- Adjusting the School Assessment Marks
Here, the difference between average school assessment marks and final exam results becomes apparent.
Take this example: School A has an average assessment mark of 75 for Advanced Mathematic, while School B has an average assessment of 65 for the same subject. However, School A got an average raw mark of 90, while students from School B got an average raw mark of 65.
Clearly, it is not fair to calculate the ATAR based on the average assessment marks, as each school has their own system for marking assessments and the process must be standardised.
By taking into consideration the final exam performance of each school, their assessment marks are adjusted to reflect either stronger or weaker overall performance.
- Scaling Individual Subjects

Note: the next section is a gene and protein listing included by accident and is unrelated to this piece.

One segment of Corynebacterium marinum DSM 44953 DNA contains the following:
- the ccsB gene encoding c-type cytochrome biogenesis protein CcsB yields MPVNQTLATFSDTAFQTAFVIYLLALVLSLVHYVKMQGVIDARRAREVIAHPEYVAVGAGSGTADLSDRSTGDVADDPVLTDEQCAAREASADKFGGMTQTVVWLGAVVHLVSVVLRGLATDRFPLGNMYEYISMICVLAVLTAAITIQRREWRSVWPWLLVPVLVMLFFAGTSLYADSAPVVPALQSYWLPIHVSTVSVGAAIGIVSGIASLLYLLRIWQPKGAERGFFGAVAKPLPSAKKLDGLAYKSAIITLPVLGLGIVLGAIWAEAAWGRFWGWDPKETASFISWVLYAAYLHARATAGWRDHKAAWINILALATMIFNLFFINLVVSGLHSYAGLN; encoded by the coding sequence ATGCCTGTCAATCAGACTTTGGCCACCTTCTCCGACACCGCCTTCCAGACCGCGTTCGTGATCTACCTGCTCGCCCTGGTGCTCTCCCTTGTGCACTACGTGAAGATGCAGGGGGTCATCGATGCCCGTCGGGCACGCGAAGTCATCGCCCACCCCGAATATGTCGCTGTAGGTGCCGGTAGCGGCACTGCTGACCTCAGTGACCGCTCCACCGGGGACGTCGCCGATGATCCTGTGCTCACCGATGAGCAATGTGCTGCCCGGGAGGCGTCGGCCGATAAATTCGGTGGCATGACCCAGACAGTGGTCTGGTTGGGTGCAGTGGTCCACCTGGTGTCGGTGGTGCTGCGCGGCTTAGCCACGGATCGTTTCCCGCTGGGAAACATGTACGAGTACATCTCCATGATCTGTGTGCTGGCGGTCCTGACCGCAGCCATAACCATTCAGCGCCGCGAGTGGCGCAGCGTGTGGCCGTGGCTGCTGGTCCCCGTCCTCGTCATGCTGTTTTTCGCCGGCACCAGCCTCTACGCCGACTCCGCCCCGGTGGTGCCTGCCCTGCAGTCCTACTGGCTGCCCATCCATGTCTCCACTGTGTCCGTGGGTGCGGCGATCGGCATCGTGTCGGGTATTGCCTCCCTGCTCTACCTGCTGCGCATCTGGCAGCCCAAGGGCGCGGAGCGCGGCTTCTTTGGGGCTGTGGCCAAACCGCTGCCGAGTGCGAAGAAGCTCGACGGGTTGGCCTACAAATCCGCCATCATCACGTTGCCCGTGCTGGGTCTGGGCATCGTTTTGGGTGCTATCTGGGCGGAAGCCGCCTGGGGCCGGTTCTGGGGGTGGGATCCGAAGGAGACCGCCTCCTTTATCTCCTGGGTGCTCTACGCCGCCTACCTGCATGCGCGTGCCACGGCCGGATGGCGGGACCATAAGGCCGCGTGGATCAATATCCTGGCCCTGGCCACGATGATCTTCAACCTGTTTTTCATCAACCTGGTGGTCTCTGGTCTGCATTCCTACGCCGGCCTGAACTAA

Now the school assessment marks have been standardised between schools, the same must be applied for individual subjects. This ensures that no matter how difficult or easy a subject is, the final exam marks are adjusted accordingly to allow the subjects to be compared fairly and easily.
What does this mean exactly? Take a look at this example:
If the average exam mark for English Extension is 65%, and the average exam mark for Standard English is 75%, it is safe to assume that getting a 65% in English Extension is just as good if not better than getting a 75% in Standard English.
By balancing out the raw marks of these subjects, the strength of each candidate is better reflected in their academic results and allows for a fairer comparison between students.
- How is the ATAR Calculated?
Here, the scaled final exam marks and adjusted school assessment marks are combined to create your ATAR score.
Each subject (or ‘unit’) is given a score out of 50. And the best 10 units are chosen to give you a total score out of 500 – but this isn’t your actual ATAR score.
With students across the state now given a total score out of 500, the ATAR is then calculated as a percentile rank compared to all other students who started year 7 at the same time as you (even if they did not complete their final year 12 exams).